1850s in fashion


1850s in fashion

1850s fashion in European and European-influenced clothing is characterized by an increase in the width of women's skirts supported by crinolines or hoops, and the beginnings of dress reform. For men, the introduction of the "sack coat" as informal daywear and of outfits with matching coat, waistcoat and trousers marked the beginnings of the modern business suit.

Women's Fashion

Gowns

In the 1850s, the domed skirts of the 1840s continued to expand. Skirts were made fuller by means of flounces (deep ruffles), usually in tiers of three, gathered tightly at the top and stiffened with horsehair braid at the bottom.

Early in the decade, bodices of day dresses featured panels over the shoulder that were gathered into a blunt point at the slightly dropped waist. These bodices generally fastened in back by means of hooks and eyes, but a new fashion for a [jacket] bodice appeared as well, buttoned in front and worn over a chemisette. Wider bell-shaped or "pagoda" sleeves were worn over false undersleeves or engageantes of cotton or linen, trimmed in lace, "broderie anglaise", or other fancy-work. Separate small collars of lace, tatting, or chrochet-work were worn with day dresses, sometimes with a ribbon bow.

Evening dresses were very low-necked, falling off the shoulders, and had short sleeves.

The introduction of the steel cage crinoline in 1856 provided a means for expanding the skirt still further, and flounces gradually disappeared in favor of a skirt lying more smoothly over the petticoat and hoops. Pantalettes were essential under this new fashion for modesty's sake.

Fabrics

Special dress fabrics were printed "à la disposition", with a small figured print over most of the fabric and an elaborate coordinating border print down one selvage. Dresses were made up so the border print decorated the flounces and parts of the bodice or sleeves. (See photos at [http://www.museumofcostume.co.uk/index.cfm?fuseAction=SM.nav&UUID=D2E53E0A-6F39-4364-8624FCBA3D5BB51C] and [http://images.vam.ac.uk/images/photo/sch/20030207/high/1089-003.jpg] .)

Outerwear

Cape-like jackets were worn over the very wide skirts. Another fashionable outer garment was an Indian shawl or one woven in Paisley, Renfrewshire in a paisley pattern in imitation of Indian styles. Hooded cloaks were also worn.

Riding habits had fitted jackets with tight sleeves, worn over a collared shirt or (more often) chemisette. They were worn with long skirts and mannish top hats.

Hairstyles and headgear

Hair was dressed simply, in a bun or wound braid at the back, with the sides puffed out over the ears or with clusters of curls to either side in imitation of early 17th century fashions. Deep bonnets with wide ribbon bows tied under the chin were worn outdoors.

The indoor cap became little more than a lace and ribbon frill worn on the back of the head.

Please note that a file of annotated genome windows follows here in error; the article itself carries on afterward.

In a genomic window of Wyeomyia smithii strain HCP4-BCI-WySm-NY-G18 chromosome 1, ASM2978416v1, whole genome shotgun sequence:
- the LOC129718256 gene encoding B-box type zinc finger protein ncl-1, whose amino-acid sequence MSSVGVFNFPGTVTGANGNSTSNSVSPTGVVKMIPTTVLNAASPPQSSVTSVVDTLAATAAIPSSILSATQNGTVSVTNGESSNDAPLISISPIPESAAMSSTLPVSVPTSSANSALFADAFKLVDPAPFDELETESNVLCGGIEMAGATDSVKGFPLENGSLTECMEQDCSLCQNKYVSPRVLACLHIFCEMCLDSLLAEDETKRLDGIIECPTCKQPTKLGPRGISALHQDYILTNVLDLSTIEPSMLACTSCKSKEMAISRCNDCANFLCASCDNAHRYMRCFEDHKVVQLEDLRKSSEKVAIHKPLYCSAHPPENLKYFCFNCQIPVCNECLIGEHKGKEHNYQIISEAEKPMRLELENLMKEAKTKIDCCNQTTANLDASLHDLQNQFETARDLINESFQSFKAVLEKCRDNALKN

Beginnings of dress reform

1851 marked the birth of the Victorian dress reform movement, when New England temperance activist Libby Miller adopted what she considered a more rational costume: loose trousers gathered at the ankles, topped by a short dress or skirt and vest. The style was promoted by editor Amelia Bloomer and was immediately christened a "Bloomer suit" by the press. Despite its practicality [http://xrboads.virginia.edu/~HYPER/HNS/domwest/mcauley.html] , the Bloomer suit was the subject of much ridicule in the press and had little impact on mainstream fashion.

tyle gallery 1850-1855

#The , a short dress worn over full trousers gathered at the ankle, briefly adoped by dress reformers in the United States in the 1850s.
# of 1850 (New York).
# shows the fashionable use of fabrics printed "â la disposition" (with border-prints) on skirt flounces and for bodices and sleeves.
# wears a black off-the-shoulder evening dress with ruffles. She wears a brooch and bracelets on both wrists. France, 1851.
# wears a small fancy-work collar and a ribbon at her throat. Her thick, wavy hair is parted in the center and poufed over her ears, 1851.
# wears a dark day dress with a lace blouse or chemisette and cuffs and short leather gloves. Her hair is parted and worn in long sausage curls, 1851.
# wears a simple green satin dress with laced short sleeves over a linen chemise or chemisette. Her lace cap is trimmed with rose-colored tassels and ribbons, and she carries an elaborate fan, 1852.
# wears a bright blue gown with a tiered skirt. The long pointed bodice is trimmed with horizontal bands of ruching over a chemise or chemisette (or an underlayer styled to look like a chemise), 1853.
# This corset was adjust to the body, not to the dress as before.

tyle gallery 1855-1859

# wear formal dress (despite the outdoor setting). The hair styled with ringlets or curls on the sides and a small bun in back is typical. 1855.
# wears a floral gown with ribbon streamers. Her lace cap is little more than a frill trimmed in red ribbons. 1856.
# wears her hair parted in the center and brushed into puffs over each ear. Her gown has wide pagoda sleeves and is worn over undersleeves or engageantes. The high neckline is set off with a white collar. American, 1857.
# of 1858 is styled like a Bloomer suit (acceptable in the context of beachwear), and includes a cap to confine the hair.